"Folio XXXIIII [Corinthus / Tyberias als Tyberiadis]", Schedel, Hartmann
Subject: Incunabula, Corinth & Tiberias
Period: 1493 (published)
Publication: Nuremberg Chronicle
Color: Black & White
11.2 x 16.1 inches
28.4 x 40.9 cm
Hartmann Schedel's Nuremberg Chronicle (Liber Chronicarum) was published in two editions, Latin and German, both in 1493, appearing in print just before Christopher Columbus' discoveries completely re-shaped the European view of the World. This splendid work presented the history of the world in a pictorial encyclopedia with approximately 285 pages of text and 1,800 woodcut illustrations. Among these illustrations are views of towns and cities throughout Europe and the Near East. The majority of these views are entirely imaginary. In fact, 49 of the views are actually printed from the same group of 14 woodblocks. There are also 30 double-page views of cities with more realistic images. In addition to the topographical images, there are an enormous number of other subjects, including diagrams of the Creation, comets, family trees, portraits & biblical scenes. The text was compiled and edited by Hartmann Schedel, printed by Anton Koberger, with illustrations designed by Michael Wohlgemuth and Willem Pleydenwurff, who cut the woodblocks, probably with the assistance of their apprentice, Albrecht Durer.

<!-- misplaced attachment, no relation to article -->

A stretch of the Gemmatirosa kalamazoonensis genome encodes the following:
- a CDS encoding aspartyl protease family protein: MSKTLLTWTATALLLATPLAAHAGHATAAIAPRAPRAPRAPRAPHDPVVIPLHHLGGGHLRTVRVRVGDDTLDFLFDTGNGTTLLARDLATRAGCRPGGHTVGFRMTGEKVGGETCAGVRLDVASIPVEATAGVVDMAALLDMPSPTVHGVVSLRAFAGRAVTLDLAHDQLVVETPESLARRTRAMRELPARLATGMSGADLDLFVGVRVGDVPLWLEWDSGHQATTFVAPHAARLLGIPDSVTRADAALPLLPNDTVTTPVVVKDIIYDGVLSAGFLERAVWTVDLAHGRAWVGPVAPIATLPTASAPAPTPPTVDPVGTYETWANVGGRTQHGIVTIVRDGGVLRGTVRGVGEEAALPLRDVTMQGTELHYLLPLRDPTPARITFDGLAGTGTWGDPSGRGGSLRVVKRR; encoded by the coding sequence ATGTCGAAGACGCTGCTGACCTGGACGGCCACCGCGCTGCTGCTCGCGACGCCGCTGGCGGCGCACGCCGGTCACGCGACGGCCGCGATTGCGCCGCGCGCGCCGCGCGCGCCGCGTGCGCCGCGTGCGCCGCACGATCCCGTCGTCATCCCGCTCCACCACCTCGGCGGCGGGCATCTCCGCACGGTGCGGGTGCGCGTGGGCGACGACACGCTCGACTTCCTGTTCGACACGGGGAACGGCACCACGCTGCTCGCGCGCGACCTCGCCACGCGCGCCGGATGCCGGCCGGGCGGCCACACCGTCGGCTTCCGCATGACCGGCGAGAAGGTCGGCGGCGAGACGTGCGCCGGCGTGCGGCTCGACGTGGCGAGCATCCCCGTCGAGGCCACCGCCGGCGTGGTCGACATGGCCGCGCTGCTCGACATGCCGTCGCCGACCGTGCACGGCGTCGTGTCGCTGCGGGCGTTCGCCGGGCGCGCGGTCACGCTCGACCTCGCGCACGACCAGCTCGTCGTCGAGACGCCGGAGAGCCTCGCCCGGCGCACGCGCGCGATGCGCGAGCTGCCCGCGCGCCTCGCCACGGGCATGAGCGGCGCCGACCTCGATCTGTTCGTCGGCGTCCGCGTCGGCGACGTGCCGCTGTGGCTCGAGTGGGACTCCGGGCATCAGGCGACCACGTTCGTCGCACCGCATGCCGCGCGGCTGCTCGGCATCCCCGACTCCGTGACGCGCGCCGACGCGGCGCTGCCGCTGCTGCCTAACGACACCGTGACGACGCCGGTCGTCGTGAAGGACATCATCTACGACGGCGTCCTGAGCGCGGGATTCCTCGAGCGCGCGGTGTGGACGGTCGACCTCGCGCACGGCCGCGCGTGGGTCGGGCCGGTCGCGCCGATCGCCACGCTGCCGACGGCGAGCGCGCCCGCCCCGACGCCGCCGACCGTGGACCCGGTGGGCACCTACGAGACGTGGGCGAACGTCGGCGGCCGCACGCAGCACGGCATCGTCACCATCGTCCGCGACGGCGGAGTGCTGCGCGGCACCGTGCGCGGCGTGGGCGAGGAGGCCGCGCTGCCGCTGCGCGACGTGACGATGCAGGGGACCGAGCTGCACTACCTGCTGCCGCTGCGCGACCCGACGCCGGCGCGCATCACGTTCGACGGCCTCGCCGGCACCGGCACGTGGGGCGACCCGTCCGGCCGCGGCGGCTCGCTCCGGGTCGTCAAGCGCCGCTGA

An interesting, incunabula sheet of Latin text with a view of ancient Corinth, showing a large statue representing the Temple of Octavia, dedicated to the sister of the Emperor Augustus. At the left and top are portraits of ancient kings. The verso contains an imaginary view of the ancient Palestinian city of Tiberias, with four woodblock portraits above.
A nice dark impression with a few small spots of foxing and minor soiling in the bottom blank margin.